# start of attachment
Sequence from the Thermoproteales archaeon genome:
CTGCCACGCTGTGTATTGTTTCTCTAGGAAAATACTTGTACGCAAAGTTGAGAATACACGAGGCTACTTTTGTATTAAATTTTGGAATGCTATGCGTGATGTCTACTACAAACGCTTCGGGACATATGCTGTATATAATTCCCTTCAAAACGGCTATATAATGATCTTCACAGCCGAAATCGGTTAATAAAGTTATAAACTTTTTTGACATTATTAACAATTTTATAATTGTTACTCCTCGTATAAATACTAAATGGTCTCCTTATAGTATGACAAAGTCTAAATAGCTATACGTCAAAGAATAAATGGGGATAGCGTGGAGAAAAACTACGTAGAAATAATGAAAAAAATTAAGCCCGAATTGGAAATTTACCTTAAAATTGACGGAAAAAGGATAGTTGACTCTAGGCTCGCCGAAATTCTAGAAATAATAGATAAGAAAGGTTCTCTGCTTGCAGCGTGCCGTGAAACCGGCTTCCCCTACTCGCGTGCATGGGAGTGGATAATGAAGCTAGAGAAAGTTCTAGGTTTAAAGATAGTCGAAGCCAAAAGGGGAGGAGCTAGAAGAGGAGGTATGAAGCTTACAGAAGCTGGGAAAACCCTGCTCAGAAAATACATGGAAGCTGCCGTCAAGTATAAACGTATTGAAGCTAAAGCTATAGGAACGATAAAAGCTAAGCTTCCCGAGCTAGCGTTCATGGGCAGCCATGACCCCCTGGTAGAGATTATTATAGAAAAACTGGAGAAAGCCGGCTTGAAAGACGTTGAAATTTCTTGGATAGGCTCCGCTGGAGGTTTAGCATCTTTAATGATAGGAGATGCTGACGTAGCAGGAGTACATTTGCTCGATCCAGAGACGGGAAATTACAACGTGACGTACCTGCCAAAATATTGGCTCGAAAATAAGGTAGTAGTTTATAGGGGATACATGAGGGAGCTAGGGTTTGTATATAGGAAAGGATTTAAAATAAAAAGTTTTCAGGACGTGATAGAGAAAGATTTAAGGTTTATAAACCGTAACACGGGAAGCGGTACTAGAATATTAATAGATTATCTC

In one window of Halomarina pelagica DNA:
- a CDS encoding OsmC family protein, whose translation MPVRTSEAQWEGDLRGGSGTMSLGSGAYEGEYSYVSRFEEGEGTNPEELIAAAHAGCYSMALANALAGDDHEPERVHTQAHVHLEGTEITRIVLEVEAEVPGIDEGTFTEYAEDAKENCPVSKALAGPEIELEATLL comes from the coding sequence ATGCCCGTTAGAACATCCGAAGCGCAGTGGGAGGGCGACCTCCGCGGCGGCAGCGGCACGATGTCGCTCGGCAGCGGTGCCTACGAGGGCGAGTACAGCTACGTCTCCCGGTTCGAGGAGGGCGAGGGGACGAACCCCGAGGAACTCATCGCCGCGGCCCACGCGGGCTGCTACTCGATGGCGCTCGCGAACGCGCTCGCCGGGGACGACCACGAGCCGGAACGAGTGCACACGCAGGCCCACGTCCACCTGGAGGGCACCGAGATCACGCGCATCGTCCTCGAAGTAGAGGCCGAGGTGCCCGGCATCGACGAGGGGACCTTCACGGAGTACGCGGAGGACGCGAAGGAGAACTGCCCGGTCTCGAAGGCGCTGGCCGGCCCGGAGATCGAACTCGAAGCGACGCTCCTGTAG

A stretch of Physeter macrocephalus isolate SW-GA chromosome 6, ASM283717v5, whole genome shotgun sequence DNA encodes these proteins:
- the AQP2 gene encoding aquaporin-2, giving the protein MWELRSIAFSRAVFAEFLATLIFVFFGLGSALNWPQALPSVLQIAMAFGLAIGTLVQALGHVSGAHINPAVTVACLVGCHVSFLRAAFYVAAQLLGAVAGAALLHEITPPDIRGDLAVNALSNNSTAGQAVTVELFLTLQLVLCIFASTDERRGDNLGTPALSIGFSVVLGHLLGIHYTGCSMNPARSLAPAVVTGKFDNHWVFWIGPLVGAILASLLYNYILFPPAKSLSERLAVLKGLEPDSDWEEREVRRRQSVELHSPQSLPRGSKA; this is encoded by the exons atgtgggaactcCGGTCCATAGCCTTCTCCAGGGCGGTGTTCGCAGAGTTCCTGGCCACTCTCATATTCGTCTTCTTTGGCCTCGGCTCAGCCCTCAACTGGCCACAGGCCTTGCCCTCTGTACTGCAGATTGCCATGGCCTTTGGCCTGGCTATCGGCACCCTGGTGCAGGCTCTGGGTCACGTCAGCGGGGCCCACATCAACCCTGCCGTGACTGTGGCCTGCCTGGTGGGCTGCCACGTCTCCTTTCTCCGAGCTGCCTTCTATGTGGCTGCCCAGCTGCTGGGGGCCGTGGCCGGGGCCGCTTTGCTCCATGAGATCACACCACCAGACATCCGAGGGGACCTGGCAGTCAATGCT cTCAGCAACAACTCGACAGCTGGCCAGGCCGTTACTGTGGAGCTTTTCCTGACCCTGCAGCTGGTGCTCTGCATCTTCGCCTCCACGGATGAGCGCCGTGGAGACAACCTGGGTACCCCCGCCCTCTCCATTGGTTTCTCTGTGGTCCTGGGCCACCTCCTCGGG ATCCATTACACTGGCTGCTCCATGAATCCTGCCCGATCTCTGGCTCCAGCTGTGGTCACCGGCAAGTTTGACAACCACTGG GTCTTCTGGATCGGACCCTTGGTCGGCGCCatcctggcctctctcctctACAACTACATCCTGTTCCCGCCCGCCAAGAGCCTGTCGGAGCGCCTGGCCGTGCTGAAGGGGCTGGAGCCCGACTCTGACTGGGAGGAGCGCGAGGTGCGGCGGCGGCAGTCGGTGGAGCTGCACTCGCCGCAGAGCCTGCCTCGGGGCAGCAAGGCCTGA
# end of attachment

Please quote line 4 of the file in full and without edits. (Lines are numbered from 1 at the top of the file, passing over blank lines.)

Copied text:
- a CDS encoding OsmC family protein, whose translation MPVRTSEAQWEGDLRGGSGTMSLGSGAYEGEYSYVSRFEEGEGTNPEELIAAAHAGCYSMALANALAGDDHEPERVHTQAHVHLEGTEITRIVLEVEAEVPGIDEGTFTEYAEDAKENCPVSKALAGPEIELEATLL comes from the coding sequence ATGCCCGTTAGAACATCCGAAGCGCAGTGGGAGGGCGACCTCCGCGGCGGCAGCGGCACGATGTCGCTCGGCAGCGGTGCCTACGAGGGCGAGTACAGCTACGTCTCCCGGTTCGAGGAGGGCGAGGGGACGAACCCCGAGGAACTCATCGCCGCGGCCCACGCGGGCTGCTACTCGATGGCGCTCGCGAACGCGCTCGCCGGGGACGACCACGAGCCGGAACGAGTGCACACGCAGGCCCACGTCCACCTGGAGGGCACCGAGATCACGCGCATCGTCCTCGAAGTAGAGGCCGAGGTGCCCGGCATCGACGAGGGGACCTTCACGGAGTACGCGGAGGACGCGAAGGAGAACTGCCCGGTCTCGAAGGCGCTGGCCGGCCCGGAGATCGAACTCGAAGCGACGCTCCTGTAG